In honor of the National Asthma and Allergy Awareness Month that occurs in May, the Society for Allergy Friendly Environmental (SAFE) Gardening invites you to join us in making schoolyards a healthier place for our children by replacing highly allergenic producing trees and plants that incite allergies and asthma with allergy-friendly selections.
Please see the following information prepared by Peter Prakke, a member of our Board of Directors, on how to build an asthma friendly schoolyard garden.
When you have asthma, the typical schoolyard is not a friendly place at all. Most schoolyard gardens have pollen producing male clonal shrubs/trees and many other plants that can provoke asthma attacks. Asthma sufferers will tell you that their asthma can be activated by many allergens, called ‘triggers’. Pollen is the number one trigger for causing an attack.
Outdoor allergies are common, but they need not be. If we make some simple changes in our schoolyards, allergies caused by gardening, can be greatly reduced by building an ‘Asthma-Friendly Schoolyard Garden’.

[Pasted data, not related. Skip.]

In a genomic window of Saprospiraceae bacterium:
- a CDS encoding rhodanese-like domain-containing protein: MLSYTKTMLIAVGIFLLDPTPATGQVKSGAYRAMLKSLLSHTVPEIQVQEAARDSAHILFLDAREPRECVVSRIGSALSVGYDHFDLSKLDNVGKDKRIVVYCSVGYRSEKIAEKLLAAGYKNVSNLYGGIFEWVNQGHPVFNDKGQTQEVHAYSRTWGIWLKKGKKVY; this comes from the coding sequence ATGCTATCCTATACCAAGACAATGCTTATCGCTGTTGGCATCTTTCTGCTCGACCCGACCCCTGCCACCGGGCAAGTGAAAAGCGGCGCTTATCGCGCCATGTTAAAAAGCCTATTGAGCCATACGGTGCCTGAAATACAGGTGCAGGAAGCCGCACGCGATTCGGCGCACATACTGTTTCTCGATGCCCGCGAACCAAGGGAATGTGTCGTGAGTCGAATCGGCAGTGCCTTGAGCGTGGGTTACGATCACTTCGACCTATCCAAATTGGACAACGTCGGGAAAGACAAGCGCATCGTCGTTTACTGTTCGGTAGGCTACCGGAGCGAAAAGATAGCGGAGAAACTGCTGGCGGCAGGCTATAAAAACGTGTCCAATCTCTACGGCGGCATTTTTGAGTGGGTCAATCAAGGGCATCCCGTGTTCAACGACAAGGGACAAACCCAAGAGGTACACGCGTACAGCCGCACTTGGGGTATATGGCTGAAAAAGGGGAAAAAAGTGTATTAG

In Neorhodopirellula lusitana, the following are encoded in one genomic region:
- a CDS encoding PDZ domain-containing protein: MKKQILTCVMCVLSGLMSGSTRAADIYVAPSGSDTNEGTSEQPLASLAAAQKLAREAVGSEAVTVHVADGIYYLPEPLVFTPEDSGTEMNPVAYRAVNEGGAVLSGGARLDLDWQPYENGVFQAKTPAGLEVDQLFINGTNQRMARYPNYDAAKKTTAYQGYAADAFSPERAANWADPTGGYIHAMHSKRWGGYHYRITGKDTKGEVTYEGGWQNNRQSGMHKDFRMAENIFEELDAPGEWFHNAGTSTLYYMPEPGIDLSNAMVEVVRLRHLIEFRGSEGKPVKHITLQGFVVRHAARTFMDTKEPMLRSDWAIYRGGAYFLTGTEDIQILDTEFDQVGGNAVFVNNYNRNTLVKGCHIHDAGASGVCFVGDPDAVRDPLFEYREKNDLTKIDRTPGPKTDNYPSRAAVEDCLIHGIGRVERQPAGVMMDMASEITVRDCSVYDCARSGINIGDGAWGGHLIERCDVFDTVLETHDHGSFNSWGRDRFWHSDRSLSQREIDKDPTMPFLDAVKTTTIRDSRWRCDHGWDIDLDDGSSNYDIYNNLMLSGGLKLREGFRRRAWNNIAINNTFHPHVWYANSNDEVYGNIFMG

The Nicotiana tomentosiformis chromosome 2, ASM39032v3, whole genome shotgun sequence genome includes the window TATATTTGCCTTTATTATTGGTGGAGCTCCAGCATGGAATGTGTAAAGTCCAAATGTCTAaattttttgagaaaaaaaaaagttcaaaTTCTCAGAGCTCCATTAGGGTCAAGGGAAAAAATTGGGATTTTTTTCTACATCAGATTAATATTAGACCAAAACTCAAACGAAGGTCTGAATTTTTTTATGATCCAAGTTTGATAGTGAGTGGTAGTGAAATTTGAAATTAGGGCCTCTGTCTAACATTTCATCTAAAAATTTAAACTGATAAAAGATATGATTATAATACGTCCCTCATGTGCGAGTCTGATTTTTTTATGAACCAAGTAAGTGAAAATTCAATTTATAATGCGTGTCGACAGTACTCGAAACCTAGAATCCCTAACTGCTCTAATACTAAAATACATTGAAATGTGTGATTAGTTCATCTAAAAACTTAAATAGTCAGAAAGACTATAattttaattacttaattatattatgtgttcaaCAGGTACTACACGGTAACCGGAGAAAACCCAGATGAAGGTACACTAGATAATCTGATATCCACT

1. Plant lots of female plants and trees. These will not shed any pollen, but will trap pollen and clean the air. Think about these female plants as nature’s air cleaners.
2. Use the Ogren Plant Allergy Scale (OPALS?). The allergy scale runs 1-10. 1 = allergy-free and asthma-friendly; 10 = highly allergenic (worst).
3. If possible, remove any shrub or tree with a ranking over OPALS? # 4. Shrubs or trees above this number are the asthma triggers.
4. Use only plants that are well-adapted to your own area or zone. If you can find native plants that have low allergy rankings, consider using them.
5. Use a wide variety of plants if possible. Biodiversity always makes sense. The more diverse the schoolyard, the fewer problems you will have with insects and molds.
6. Avoid plants or vines with strong fragrances or odors; they can trigger asthma.
7. When using garden mulch, use sparely because of toxic mold spores.
8. To eliminate mold spores in the schoolyard, encourage wild birds. Hummingbirds actually eat a large number of insects. Put up hummingbird and suet feeders which attract insect-eating birds.
9. Keep your drought tolerant annuals/ perennials healthy. Water according to the climatic conditions in your area and use organic fertilizer.
10. The Allergy-Friendly Schoolyard should have a nutritious vegetable garden. Children who work in vegetable gardens may learn to love gardening.
11. If a shrub, tree or vine or any other plants looks sickly/dirty or always attract bugs, remove it from the garden. Replace with something easier to grow and more disease resistant.
12. A ‘Pollinator Garden’ in your schoolyard garden with allergy friendly and native plants is of great importance. Read about this subject, and implement.
13. Make your schoolyard garden a fun and stress free, great outdoor experience.
For more information, visit the following websites: